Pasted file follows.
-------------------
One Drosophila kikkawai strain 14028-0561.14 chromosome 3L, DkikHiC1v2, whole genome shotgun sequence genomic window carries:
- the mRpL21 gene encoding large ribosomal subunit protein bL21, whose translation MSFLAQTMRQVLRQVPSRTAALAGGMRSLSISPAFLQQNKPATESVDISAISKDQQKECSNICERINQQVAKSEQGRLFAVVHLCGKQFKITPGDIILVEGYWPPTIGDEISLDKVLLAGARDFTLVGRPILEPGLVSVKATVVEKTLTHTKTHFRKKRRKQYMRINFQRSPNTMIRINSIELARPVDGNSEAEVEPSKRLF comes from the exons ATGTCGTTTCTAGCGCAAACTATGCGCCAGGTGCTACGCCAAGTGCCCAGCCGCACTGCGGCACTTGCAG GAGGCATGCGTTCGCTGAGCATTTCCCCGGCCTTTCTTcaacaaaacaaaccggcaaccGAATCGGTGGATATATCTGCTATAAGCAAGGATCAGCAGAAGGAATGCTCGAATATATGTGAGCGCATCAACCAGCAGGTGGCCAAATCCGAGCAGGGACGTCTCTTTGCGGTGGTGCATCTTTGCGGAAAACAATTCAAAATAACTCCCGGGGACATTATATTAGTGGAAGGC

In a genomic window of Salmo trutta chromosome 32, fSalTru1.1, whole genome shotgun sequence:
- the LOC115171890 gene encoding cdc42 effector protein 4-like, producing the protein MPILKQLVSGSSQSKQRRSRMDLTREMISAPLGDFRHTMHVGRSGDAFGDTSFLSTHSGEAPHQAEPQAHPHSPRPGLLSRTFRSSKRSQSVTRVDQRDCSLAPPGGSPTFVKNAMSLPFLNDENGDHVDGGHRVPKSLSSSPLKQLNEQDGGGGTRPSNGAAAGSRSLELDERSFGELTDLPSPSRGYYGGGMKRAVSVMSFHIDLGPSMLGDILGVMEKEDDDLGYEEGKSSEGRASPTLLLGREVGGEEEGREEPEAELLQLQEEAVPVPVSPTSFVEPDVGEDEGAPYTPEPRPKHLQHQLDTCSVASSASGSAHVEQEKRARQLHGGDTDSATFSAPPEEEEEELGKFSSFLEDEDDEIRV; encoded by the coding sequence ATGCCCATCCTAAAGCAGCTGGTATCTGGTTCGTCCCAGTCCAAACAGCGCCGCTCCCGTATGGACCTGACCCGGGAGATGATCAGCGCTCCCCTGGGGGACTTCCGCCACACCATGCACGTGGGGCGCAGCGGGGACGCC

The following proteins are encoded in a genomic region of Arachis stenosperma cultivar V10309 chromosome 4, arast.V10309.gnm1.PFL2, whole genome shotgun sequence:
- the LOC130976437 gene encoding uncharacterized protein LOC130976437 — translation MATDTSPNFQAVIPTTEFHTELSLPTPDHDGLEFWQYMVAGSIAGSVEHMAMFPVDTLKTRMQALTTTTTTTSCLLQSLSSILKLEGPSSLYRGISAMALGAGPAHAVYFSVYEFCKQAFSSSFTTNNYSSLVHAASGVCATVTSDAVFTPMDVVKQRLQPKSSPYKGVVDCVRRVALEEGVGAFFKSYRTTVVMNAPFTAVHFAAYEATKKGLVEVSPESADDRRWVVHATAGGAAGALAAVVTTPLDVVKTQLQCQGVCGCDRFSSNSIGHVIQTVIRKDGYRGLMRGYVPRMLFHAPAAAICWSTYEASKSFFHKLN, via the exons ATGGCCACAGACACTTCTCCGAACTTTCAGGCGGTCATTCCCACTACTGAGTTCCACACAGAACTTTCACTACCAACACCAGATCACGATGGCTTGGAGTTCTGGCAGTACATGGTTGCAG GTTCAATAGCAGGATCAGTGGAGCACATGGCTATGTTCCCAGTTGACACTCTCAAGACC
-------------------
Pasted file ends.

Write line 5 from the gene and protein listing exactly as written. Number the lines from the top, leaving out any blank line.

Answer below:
The following proteins are encoded in a genomic region of Arachis stenosperma cultivar V10309 chromosome 4, arast.V10309.gnm1.PFL2, whole genome shotgun sequence: